Bloodhound Cancelled.

BBC showing the Bloodhound project cancelled due to £25mil shortfall in funding, assets being liquidated.
 

Joker62

ADC
Book Reviewer
Someone will be along shortly to blame it on a very current affairs topic!
 

UORMan

War Hero
Shame, and although I am sure it was a very complex task, it does seem to have dragged on for a very long time. It has been in the making (according to Wiki) for 10 years. Kennedy spoke about going to the Moon in 62, and they landed in 69.
 
Shame, and although I am sure it was a very complex task, it does seem to have dragged on for a very long time. It has been in the making (according to Wiki) for 10 years. Kennedy spoke about going to the Moon in 62, and they landed in 69.
It is a shame , but all down to money. NASA had pretty much an unlimited budget to go to the moon.
 

ugly

LE
Moderator
Would this project have delivered anything of use to its investors?
 

ugly

LE
Moderator
Maybe it lacked even that? Investors dont want to be associated with failure do they?
 

MrBane

LE
Moderator
Kit Reviewer
Reviews Editor
What else would investors seek bar exposure through advertising and support?

That's the problem with all these kind of events / investments though. The larger general public doesn't give a shit and doesn't care about who invested in it or sponsored it, and a lot of big chip companies don't view it as a sound investment either.

So... a great idea that would push boundaries, but of benefit to no-one really.
 
Would this project have delivered anything of use to its investors?
Absolutely not bar stickers on it's paint. It was all about nailing an eye-opening target for Great Britain, and why not?
As in all LSR's over history, which have been laced with political flag waving testosterone, it was, or would have been, as much a kick-ass just for the hell of it to middle finger those (countries) who could only wish.
I never shook off the uneasy feeling it was an envelope too far, being old enough to recall listening to the Bluebird disaster live. But then men ( and women) doing incredibly dangerous testing with feats of courage through the decades has resulted in technology marching on I suppose though I'm at a loss to understand what trickle-down benefits were to be had...as in other LSR attempts.
To get so far, and then die is bloody awful though but 25 million?
 
I suspect the present financial constraints are the prime reason for failure, the obvious one is immaterial, the ecconomy was on its way down anyway.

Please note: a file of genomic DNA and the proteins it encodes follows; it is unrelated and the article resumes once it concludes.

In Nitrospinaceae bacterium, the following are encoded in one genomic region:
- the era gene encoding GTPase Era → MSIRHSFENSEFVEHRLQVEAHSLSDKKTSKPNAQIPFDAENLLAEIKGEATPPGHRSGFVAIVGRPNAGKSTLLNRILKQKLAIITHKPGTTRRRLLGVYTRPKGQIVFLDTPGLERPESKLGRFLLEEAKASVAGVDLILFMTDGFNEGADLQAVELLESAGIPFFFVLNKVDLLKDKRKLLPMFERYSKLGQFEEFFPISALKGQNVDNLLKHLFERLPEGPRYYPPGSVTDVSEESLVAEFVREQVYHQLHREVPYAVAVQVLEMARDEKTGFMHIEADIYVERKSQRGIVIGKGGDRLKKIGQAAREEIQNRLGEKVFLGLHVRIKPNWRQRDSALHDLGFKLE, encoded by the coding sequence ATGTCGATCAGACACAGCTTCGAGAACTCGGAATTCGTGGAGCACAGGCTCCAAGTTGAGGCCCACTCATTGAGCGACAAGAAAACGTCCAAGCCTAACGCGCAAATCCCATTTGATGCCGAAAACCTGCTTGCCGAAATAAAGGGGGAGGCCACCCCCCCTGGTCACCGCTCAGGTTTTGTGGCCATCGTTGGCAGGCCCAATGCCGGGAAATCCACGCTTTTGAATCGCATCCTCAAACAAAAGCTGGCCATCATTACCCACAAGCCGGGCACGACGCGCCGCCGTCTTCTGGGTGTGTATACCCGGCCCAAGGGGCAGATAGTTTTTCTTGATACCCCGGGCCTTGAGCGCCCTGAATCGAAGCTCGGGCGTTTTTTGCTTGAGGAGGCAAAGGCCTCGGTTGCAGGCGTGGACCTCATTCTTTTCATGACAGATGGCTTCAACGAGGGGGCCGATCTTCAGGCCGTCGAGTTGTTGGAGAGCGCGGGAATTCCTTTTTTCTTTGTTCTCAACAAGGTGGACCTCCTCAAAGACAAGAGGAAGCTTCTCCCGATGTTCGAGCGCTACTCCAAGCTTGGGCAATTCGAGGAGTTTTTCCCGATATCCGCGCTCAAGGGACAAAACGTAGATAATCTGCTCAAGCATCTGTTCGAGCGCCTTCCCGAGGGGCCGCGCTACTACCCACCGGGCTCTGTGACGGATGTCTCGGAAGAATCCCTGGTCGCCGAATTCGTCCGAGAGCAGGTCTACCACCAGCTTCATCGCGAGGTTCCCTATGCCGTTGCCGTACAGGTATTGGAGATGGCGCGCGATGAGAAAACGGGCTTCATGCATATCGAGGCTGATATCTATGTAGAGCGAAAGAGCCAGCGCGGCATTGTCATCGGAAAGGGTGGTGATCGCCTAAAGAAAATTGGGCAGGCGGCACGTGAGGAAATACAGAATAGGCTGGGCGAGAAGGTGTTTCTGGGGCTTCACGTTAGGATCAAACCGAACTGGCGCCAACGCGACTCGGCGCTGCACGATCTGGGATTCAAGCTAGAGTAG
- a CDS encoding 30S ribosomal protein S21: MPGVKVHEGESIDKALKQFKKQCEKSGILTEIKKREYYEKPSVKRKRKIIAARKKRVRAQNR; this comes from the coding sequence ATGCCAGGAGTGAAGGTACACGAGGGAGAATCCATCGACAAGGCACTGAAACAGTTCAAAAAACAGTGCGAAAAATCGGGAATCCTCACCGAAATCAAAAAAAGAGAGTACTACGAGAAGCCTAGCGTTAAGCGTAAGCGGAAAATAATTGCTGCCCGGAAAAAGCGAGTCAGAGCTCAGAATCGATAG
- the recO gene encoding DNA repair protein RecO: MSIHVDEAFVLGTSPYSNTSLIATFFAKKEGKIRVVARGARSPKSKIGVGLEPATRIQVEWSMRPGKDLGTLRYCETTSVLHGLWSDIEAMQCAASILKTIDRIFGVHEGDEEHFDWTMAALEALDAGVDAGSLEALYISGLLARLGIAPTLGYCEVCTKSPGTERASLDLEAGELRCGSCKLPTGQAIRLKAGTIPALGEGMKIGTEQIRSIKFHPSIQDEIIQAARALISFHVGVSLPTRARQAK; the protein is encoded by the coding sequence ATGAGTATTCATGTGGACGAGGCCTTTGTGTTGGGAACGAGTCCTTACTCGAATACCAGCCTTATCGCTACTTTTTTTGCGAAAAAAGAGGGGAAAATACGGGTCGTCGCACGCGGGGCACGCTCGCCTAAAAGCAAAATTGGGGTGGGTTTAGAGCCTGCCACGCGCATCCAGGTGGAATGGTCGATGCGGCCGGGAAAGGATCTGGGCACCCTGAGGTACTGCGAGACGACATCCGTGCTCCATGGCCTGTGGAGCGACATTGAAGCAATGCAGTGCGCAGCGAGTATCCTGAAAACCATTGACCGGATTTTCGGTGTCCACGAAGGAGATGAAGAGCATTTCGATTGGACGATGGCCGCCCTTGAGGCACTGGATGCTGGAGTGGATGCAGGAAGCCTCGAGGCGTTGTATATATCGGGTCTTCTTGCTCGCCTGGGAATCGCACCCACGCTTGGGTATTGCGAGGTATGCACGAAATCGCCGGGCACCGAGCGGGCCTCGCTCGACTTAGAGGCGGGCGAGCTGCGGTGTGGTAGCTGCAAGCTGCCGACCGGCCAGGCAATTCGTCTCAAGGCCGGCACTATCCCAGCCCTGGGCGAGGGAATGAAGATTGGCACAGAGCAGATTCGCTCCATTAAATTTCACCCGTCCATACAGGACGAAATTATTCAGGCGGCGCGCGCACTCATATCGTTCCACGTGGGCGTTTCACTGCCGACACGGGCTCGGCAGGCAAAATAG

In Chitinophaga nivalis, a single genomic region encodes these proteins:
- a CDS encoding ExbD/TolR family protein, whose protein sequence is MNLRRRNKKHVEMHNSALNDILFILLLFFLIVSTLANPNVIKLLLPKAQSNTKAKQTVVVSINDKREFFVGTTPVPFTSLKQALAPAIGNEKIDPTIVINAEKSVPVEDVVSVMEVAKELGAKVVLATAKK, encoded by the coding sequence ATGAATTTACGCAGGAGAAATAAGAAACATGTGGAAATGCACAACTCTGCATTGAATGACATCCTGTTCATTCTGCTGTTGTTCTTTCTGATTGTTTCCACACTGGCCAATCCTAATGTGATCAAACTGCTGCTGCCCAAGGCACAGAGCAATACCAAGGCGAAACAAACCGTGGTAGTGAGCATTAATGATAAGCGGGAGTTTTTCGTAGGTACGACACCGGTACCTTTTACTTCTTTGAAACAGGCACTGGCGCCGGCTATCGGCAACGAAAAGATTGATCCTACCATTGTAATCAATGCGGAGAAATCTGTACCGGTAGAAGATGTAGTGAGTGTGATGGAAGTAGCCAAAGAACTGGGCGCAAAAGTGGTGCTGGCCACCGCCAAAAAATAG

mercurydancer

LE
Book Reviewer
Would this project have delivered anything of use to its investors?
Prestige possibly, but apart from that, very little
 
Absolutely not bar stickers on it's paint. It was all about nailing an eye-opening target for Great Britain, and why not?
As in all LSR's over history, which have been laced with political flag waving testosterone, it was, or would have been, as much a kick-ass just for the hell of it to middle finger those (countries) who could only wish.
I never shook off the uneasy feeling it was an envelope too far, being old enough to recall listening to the Bluebird disaster live. But then men ( and women) doing incredibly dangerous testing with feats of courage through the decades has resulted in technology marching on I suppose though I'm at a loss to understand what trickle-down benefits were to be had...as in other LSR attempts.
To get so far, and then die is bloody awful though but 25 million?

I agree, bloody disgraceful, mind you I wouldn't be surprised with the current defence budget that they needed the engines back!!!! Somebody call me wrong on this???
 
I thought it had been cancelled for ages
After which the car was named. Ron Ayers was the aerodynamicist who did much of the design work on the Bloodhound rocket. In retirement he was working as a volunteer at Brooklands he started an interest in the LSR; he then worked with Richard Noble as the chief aero man on Thrust and Thrust SSC. He was still heavily involved in the early days of the Bloodhound car which Noble named in recognition of his seminal work.

He’s one of Britain’s forgotten engineering heroes, still alive at 86. Got a poxy MBE in 2014; top little, too late for the man who designed the Victor, Bloodhound (both) and three world land speed record holders.

Richard Noble should be knighted too. In a world that knights a tennis player for winning a few majors, surely twice breaking the LSR matters.
 

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